Rub ya’self up – Returning to Rub, Birmingham

Rub ya’self up – Returning to Rub, Birmingham

It has been a while since I have been this active on the blog let alone been in touch with my good friends at Rub Smokehouse, Birmingham, but I must say they have caught my eye of late on social media. They have recently launched a super saver menu to rival the mainstream fast food chains in terms of their value and quality while also going viral yet again with what I believe was the worlds biggest chicken nugget. Nugzilla is real.

I have made no secret that I have always been a proponent of Rub’s unapologetic spirit and the fact that the heart of the business seems to be very much worn on their sleeves. The jovial nature of their attitude towards food bleeds into their model of spreading their message on social media with things like this but ultimately they still have good food at their core. While Nugzilla and the challenge options in that sort of wheel house don’t necessarily appeal to me personally, it gets bums on seats and gives them a platform to show off the sorts of things I ate on Friday. I literally got into cooking traditional BBQ because of Rub Smokehouse and watching Brian Mujati’s YouTube channel so these guys have really imprinted on my development as writer and a cook, so it was a pleasure to be hosted by them again on Friday evening (06/07/18).

Upon arrival I was greeted by the smell of the art of meat alchemy and a really accommodating member of staff, (apologies for not remembering your name) seated at my table and was given 5 minutes to mull over the menu. I decided I wanted to go out like William Wallace and get Hung Drawn and Quartered, which as pictured below, is a platter of smokehouse treats and American inspired sides. To start at the top we have baby back ribs, pulled pork, Brisket, BBQ chicken with white Alabama BBQ sauce and Buffalo wings that’s are served with sides of onion rings, corn on the cob, corn dogs, fries and red slaw. Quite the list right? this can all be yours for £36 to feed two people or £68 for four, which when you break it down is actually very reasonable per person for the amount of food you actually get presented with while also seeing what their food is all about across the board.

It’s also worth noting I upgraded the fries to the ‘poutine’ option (gravy and cheese) which were really a really nice touch and not something you see very often on a British menu.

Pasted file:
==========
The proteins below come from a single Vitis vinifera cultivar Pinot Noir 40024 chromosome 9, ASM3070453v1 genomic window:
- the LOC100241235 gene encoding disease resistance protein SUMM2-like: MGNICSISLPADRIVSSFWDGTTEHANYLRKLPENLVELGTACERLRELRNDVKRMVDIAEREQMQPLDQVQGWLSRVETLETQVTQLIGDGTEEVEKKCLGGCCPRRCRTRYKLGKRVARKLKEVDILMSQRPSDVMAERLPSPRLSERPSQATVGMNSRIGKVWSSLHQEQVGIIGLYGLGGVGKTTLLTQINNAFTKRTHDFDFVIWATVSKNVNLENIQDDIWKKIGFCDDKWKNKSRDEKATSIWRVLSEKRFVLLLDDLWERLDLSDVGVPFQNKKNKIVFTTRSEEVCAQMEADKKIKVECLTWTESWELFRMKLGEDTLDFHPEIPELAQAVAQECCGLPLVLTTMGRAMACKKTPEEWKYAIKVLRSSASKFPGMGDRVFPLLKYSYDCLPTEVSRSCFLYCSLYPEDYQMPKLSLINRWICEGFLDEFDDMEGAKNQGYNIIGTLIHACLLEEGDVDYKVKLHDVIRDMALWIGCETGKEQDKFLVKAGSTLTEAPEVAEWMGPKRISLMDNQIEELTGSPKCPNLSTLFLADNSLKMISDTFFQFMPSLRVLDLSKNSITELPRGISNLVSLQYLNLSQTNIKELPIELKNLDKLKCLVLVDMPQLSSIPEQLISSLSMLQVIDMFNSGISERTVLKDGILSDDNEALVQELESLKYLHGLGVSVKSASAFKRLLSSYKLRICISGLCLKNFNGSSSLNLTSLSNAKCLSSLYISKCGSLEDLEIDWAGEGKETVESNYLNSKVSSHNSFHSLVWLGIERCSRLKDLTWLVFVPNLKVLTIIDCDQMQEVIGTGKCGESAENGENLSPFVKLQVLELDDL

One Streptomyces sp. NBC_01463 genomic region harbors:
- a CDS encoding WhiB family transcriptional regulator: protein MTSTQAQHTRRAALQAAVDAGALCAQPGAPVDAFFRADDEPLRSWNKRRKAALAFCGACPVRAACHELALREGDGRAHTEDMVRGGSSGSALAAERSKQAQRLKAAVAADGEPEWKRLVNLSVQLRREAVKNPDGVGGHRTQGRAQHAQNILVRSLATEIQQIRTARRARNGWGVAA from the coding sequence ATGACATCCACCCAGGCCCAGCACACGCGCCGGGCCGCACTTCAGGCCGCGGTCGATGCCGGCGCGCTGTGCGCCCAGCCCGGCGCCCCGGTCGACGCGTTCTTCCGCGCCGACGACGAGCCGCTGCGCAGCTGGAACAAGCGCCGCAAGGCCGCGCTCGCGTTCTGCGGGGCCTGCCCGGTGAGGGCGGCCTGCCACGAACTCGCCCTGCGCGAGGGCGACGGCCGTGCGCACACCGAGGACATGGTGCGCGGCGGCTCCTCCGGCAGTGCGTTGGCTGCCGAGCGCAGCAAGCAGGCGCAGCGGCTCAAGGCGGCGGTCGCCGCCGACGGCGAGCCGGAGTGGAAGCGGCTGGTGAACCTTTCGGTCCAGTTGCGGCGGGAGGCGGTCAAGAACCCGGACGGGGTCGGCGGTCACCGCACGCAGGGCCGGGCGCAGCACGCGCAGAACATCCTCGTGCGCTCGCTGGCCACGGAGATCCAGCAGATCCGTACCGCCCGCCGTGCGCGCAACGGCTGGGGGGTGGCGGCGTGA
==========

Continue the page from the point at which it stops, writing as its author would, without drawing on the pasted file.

As ever for me my experience eating this was consistent and thoroughly enjoyable. I am a self confessed burgerholic but when it comes to a place like Rub I need some smoke rings and wings in my life. The brisket was moist while still retaining a healthy bark on the outside that ran into a vibrant pink smoke ring, the chicken and the buffalo wings were a flavoursome punch that packed the odd bit of crackling spice and the pulled pork was an equal partner in the dish as sometimes PP can get lost amongst the bold flavours of a smoked variety dish but it stood up well and in being served dry, retained it’s ‘porkyness’ rather than it just being about the sauce it was in.

One thing I have always struggled to get right on a wood fired smoker is the humble rib. A relatively cheap cut of meat that can be make or break for a cook if they don’t treat it with enough care. It has taken me a long time to be able to get up to a standard where I am even remotely happy with my own rib cooks (I can’t begin to tell you how many racks of ribs I have eaten while simultaneously pissed off about shoulda, woulda, coulda elements on the days grilling) but Rub are really consistent. Every time I have eaten their ribs I get the same effect. I get enough stability where I can pick them up without complete disintegration, enough give that I can pull the bone clean out of the rack or in this case just pull through it with a fork like I’m eating a cake, which in itself has always really impressed me. Something I learned very early on is that you can tell the quality of a smokehouse by how their ribs behave and Rubs ribs were very well behaved little guys.